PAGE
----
NEXT generation farmers have had their say in research which aims to take a look forward at how they can future-proof their business in terms of farmstock trading.

The UK’s largest livestock trading company, Harrison and Hetherington, recently led innovative research which engaged figures under 40 from across the industry to voice their views on the future of farming.

Through its ‘Farmstock futures project’, CEO Richard Rankin initiated a much-needed conversation well before lockdown, with work on this comprehensive review of young perspectives across the agricultural sector moving online following the pandemic.

Given the changes that Covid-19 has forced in terms of the functioning of the marts, this discussion on the direction of travel for the agricultural sector can be viewed as more than timely.

Mr Rankin said: “The future will always bring change and evolution. The rural sector is no different and in fact could be argued is long overdue such a change.

“However, Covid-19 has accelerated, or even forced this change, creating the chance for us to take stock and think about what is to come. We all know that the main attendees of our marts tend to be of a more experienced and mature age, and that they have been the ones to mould the current way things are done.

“But, the young generation coming up embrace change more readily, are tech savvy and have a desire to be part of the future. They are also going to be the ones that will be interacting with marts. So, I had the question: How do they see the sector moving forward? And what would they want H and H’s role to be?”

He chose to partner with the Family Business Network to recruit the individuals from across the UK and Ireland. This then developed qualitative research interviews to draw out the aspirations and challenges of the next generations within this sector.

More than just engaging with farmers, it sought to include perspectives from across the agricultural supply chain, including supermarket buyers, and food processors, and those not necessarily from a farming background. To give a more expansive and holistic overview of current trends and challenges to come, this broad cohort of participants came from a range of roles, with geographical diversity being key.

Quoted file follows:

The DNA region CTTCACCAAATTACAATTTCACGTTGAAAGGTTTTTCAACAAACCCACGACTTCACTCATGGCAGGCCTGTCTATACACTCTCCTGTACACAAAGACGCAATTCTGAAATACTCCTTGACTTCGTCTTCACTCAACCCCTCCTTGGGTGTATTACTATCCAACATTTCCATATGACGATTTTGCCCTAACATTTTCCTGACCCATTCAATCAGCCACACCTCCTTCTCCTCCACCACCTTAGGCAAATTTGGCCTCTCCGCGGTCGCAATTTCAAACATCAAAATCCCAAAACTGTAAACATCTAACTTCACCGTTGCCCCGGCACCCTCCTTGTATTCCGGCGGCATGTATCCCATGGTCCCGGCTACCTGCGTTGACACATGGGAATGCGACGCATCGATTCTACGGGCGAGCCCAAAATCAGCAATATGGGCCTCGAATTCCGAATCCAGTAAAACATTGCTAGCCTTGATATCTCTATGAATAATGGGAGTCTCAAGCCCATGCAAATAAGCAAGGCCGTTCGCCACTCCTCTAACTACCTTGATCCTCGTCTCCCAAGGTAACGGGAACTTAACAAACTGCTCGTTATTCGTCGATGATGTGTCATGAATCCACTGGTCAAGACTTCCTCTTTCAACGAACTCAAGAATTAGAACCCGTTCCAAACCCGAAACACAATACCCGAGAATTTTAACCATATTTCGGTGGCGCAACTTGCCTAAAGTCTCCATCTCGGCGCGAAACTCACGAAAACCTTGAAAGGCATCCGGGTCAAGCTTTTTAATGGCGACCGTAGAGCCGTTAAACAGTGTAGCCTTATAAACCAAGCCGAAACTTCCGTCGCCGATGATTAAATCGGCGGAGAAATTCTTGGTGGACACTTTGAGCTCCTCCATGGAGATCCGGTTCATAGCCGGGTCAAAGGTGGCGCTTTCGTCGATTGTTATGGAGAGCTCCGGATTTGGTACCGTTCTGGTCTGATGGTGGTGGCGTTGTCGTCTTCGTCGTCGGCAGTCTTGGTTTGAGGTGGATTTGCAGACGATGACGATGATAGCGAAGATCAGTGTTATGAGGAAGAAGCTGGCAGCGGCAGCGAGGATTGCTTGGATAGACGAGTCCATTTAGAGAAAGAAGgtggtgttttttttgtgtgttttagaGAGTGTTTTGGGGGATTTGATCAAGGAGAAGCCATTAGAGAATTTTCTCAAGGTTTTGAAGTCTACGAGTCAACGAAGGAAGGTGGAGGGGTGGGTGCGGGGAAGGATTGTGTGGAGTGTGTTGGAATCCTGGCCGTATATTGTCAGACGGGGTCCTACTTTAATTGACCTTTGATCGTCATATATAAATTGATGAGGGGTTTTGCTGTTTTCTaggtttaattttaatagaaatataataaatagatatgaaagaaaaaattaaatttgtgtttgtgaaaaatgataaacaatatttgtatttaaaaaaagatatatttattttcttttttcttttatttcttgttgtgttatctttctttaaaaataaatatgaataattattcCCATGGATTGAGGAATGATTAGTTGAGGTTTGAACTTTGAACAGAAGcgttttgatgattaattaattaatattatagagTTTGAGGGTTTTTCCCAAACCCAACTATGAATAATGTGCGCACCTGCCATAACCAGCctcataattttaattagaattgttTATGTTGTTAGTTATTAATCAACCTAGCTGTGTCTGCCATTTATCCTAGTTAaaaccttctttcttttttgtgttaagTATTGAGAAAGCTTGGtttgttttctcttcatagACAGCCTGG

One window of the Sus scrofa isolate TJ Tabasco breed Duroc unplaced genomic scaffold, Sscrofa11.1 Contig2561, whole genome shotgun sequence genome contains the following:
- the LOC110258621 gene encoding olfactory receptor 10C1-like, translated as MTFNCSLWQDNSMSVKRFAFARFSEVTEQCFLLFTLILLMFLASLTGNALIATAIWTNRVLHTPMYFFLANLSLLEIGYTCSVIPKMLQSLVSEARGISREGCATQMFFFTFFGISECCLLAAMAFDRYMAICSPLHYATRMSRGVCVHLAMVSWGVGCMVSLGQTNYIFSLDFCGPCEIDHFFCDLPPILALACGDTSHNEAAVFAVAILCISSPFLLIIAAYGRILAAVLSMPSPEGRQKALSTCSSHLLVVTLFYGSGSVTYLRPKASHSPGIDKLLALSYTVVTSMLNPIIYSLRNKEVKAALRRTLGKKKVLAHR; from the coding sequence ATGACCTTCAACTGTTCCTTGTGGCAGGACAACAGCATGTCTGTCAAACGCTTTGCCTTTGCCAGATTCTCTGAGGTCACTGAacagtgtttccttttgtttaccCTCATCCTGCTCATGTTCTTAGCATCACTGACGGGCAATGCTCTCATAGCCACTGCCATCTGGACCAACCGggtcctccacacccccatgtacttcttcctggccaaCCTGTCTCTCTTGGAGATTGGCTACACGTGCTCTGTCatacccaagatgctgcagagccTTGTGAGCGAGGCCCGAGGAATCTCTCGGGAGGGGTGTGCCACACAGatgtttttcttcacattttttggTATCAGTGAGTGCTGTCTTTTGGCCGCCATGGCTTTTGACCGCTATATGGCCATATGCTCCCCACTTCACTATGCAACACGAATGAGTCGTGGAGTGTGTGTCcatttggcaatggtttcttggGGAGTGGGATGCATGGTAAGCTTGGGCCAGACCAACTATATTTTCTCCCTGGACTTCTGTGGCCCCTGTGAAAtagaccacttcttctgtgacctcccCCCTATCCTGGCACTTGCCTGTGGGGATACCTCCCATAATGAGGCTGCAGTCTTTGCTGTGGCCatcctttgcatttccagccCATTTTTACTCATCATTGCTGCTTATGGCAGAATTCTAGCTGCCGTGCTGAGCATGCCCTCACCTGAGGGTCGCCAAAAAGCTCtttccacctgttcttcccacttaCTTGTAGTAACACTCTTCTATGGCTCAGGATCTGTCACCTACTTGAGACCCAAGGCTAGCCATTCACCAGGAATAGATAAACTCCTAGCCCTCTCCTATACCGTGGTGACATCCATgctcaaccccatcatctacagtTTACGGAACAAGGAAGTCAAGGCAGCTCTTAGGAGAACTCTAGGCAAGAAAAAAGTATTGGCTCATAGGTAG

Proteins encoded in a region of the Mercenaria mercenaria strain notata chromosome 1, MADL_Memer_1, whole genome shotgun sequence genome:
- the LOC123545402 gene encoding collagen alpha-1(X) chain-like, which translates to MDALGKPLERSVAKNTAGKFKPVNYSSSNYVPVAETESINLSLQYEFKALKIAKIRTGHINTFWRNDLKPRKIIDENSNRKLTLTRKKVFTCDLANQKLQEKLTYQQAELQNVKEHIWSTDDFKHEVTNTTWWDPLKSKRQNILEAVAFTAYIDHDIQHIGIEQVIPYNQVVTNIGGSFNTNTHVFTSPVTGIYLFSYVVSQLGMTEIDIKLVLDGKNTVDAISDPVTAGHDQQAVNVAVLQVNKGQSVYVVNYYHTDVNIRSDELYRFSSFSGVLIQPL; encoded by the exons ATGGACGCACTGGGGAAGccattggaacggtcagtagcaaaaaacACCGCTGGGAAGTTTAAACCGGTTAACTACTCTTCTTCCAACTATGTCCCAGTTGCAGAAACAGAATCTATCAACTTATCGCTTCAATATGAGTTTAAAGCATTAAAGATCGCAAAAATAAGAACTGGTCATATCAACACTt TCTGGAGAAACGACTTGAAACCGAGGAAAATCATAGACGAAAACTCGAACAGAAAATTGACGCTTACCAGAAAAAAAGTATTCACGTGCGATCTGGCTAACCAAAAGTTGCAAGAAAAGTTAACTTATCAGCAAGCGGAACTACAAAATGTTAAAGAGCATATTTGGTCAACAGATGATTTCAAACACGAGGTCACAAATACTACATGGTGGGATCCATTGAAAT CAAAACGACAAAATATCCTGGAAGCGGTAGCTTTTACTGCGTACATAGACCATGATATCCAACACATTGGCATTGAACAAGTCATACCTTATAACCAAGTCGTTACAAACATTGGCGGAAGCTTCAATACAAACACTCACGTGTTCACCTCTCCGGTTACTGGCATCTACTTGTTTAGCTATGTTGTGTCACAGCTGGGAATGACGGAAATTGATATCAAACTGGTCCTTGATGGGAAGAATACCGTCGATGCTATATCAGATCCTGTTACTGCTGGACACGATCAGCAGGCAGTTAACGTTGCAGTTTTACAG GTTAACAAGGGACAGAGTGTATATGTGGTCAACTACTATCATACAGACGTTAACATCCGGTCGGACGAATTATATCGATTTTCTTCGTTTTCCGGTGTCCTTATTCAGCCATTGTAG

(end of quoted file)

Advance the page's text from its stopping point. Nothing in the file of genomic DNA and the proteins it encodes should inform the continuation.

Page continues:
One of the participants, Richard Walker, of Paradise Farm, near York, said: “This project has helped us all network and absorb knowledge from several sectors of the agricultural industry, encouraging confidence in uncertain times ahead. This is a positive and energetic networking group, pooling knowledge and enthusiasm, from all corners of the country.

“Being selected as part of the H and H Farmstock Futures group proved invaluable for adapting new business formats in uncertain times. From a personal point of view, when our business did not survive the changing times, it is great to offer knowledge to a younger, ambitious, and positively driven group of rural people, and see the networking benefits it has provided. It is an honour to be involved with the team.”

Thinking to the future has been a hallmark of H and H’s recent activities, including the deployment of both digital and physical types of mart during lockdown. At the forefront of innovation, the company spearheaded this research in order to better establish its longer terms priorities. This was part of a drive to begin aligning the farming sector itself to the perspectives of the next generation.

Mr Rankin continued: “We have a diverse group of agriculturalists and responses were far more encompassing, and far more positive than we could have imagined. We interviewed young farmers and agribusiness figures from across the whole of the UK, and a number of themes emerged as common objectives for the future.

“The main topics to focus on going forward were technology, education, the climate and associated consumer concerns, and mental health.”